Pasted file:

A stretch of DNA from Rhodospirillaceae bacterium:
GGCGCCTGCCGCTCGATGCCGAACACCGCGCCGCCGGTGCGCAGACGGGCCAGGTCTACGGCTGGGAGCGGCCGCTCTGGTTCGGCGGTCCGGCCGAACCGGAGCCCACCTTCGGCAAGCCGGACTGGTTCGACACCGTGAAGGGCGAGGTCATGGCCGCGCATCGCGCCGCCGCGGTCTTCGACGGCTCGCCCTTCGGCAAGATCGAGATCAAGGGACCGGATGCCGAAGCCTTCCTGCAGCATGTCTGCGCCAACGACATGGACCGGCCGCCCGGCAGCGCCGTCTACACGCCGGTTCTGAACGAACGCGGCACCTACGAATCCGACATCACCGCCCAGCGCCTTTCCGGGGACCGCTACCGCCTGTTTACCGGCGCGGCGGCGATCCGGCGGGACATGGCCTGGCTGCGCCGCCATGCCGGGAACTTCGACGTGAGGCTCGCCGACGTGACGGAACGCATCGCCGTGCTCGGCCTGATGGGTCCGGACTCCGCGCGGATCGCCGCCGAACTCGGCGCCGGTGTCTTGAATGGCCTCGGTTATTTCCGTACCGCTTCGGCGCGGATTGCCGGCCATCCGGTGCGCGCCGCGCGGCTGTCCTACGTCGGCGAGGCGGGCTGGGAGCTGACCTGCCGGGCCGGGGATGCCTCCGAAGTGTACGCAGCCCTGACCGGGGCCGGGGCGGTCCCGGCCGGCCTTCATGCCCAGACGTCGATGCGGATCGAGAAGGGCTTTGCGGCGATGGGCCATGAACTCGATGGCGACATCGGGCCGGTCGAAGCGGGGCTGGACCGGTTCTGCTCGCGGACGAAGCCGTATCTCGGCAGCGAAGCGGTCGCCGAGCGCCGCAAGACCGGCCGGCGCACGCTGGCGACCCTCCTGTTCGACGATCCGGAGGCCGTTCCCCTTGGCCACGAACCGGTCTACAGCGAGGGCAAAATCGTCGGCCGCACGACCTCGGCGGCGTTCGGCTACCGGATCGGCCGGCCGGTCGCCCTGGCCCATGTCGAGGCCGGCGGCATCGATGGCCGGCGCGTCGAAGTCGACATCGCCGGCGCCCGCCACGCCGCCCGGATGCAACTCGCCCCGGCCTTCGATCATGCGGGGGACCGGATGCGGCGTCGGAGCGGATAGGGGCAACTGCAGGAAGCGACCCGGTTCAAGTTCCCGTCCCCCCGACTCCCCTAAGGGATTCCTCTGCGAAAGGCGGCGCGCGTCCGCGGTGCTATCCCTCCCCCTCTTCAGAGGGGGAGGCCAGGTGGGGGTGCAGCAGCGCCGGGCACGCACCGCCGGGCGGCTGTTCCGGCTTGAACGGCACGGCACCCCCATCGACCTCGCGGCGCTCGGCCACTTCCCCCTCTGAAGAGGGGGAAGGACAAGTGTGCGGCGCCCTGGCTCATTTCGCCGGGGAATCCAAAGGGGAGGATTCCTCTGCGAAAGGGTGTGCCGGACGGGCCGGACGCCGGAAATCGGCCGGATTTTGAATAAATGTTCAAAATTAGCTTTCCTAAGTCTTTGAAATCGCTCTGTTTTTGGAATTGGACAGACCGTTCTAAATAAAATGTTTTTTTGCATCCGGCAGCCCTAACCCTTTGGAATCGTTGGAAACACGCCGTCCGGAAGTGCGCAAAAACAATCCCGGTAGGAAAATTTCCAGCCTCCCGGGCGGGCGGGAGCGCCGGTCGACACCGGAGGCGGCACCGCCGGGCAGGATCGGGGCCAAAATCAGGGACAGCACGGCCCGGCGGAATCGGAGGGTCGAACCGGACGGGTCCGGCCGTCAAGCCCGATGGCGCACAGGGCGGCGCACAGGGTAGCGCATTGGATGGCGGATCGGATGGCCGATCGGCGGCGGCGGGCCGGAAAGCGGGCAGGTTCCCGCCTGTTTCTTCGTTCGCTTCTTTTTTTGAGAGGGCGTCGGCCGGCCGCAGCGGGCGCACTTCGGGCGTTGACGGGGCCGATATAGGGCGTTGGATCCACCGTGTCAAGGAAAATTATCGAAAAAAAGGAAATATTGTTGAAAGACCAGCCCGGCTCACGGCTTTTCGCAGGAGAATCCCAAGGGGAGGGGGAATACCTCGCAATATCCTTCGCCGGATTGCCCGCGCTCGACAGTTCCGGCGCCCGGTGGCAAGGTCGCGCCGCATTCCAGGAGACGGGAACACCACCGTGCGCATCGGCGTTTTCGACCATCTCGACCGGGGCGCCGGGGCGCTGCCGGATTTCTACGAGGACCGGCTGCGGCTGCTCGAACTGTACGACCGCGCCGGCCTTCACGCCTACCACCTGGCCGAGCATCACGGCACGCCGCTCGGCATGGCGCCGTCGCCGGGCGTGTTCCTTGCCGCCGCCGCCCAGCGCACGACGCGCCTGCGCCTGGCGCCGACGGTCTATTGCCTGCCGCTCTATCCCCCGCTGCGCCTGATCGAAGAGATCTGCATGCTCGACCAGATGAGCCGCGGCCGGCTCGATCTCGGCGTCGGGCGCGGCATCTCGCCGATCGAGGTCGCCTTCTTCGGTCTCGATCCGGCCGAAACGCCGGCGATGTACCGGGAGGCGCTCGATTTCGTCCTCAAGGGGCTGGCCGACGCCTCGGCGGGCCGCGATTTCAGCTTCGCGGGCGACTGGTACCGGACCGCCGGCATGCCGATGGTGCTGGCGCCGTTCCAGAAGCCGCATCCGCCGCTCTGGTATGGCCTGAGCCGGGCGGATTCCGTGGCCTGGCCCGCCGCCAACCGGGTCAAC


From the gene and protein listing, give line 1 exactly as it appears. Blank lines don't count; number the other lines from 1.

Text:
A stretch of DNA from Rhodospirillaceae bacterium: